Finger Lickin’ Voting: Apathy, Nando’s and Clegg

Here’s something my students are probably sick of hearing me say: a metaphor isn’t an argument. Even the most evocative, appropriate-seeming and intuitively persuasive metaphor or analogy might not, in the end, make very much sense at all. Political communication is rife with arguments-from-metaphors (and there’s quite a lot of it in political academia as well). It’s a dependable fall-back position in politics because it relies upon an ancient form of reasoning, and one that requires no expertise or careful thought on the part of your audience in order to seem wise.

I'll flame grill your chicken

Example: Nick Clegg, making a generally pretty charismatic appearance on a comedy TV show, being asked to make the case for voting – this, obviously, in the aftermath of Russell Brand’s well-publicised argument that voting is basically a big waste of time – made an interesting comparison:

[I]f you go to Nando’s and get someone else to go up to the counter and order for you, you can’t complain if they come back with a meal you don’t want.

Does this really strike us as being similar to voting in some important way? It certainly seems to have done the trick for the show’s presenters, one of whom took to the New Statesman to write up Clegg’s performance in glowing terms:

It was the single best description of the value of voting I’ve ever heard. And according to the electronic wall of scribble known as Twitter, it was a very convincing one. And all because there was no bullshit.

Casting a vote, however, is not very much like placing an order in a restaurant. To receive a meal different to the one you ordered is an error; to end up with a government controlled for a party that you didn’t vote for is a by-product of the procedural norms of democracy. There is no agentic similarity between these two situations: my vote, unlike my food order, is neither the necessary nor the sufficient condition for the arrival of my desired outcome. Indeed, in the vast majority of cases, our votes carry far less objective value than the opportunity costs we incur by taking the time to cast them, which is why political scientists have spent decades puzzling over the paradox of voting. Given that in the UK’s particular electoral system the narrow chance of having an ‘influential’ vote is literally ruled out for many by the accident of their geographic location only deepens the quandary – quite a lot of us are voting, but none of us are right to be doing it on the grounds that we think it will change any outcomes.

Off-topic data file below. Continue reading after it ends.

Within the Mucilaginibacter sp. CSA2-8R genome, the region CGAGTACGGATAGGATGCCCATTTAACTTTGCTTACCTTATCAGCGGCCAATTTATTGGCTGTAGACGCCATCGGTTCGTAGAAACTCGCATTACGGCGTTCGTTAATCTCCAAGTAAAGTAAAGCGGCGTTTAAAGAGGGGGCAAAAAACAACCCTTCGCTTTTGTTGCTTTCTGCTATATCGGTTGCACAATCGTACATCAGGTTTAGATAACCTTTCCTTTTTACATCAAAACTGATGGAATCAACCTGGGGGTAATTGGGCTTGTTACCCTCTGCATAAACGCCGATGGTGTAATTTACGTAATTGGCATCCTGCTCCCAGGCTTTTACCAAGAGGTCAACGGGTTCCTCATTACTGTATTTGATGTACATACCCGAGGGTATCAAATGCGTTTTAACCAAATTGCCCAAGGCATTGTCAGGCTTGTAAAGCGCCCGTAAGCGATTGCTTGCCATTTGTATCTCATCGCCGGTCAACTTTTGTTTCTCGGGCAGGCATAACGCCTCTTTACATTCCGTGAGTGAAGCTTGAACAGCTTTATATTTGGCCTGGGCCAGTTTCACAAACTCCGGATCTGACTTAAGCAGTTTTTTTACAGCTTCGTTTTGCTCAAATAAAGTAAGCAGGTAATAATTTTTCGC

Even if we grudgingly agree, for the sake of argument, that Clegg’s statement is basically sound, it doesn’t come across as a strong justification of voting. Voting, by this account, is a practice that we should value on the grounds that it licenses us to complain about political outcomes. Our political objections become meaningful, then, because we participated in the system that brought about the outcome to which we object.

But this idea contradicts what would seem to be the most persuasive reason to value voting: that it generates not the grounds for agreement with final outcomes (since the eventual outcomes will be undetermined by my vote), nor the grounds for legitimating my disagreement if the outcome is not to my liking, but rather because it signals personal consent to the procedural norms of the democratic system itself. If democracy produces an outcome that I do not like, I will be more inclined to tolerate it if I feel that the system that produced such an outcome was fair in some basic way. Voting would therefore not give me a reasonable basis from which to complain, but rather create a reasonable basis for my political obligations to a government that I did not choose.

In any case, Clegg is again demonstrating a talent for political communication, and he can hardly be blamed for not articulating a strong case for voting, since for most of the political class voting appears to be a self-evidently virtuous activity.

But I might recommend a better, more appropriate analogy between Nando’s and UK politics: after all, no matter what you order, you’re very likely to end up eating chicken again.

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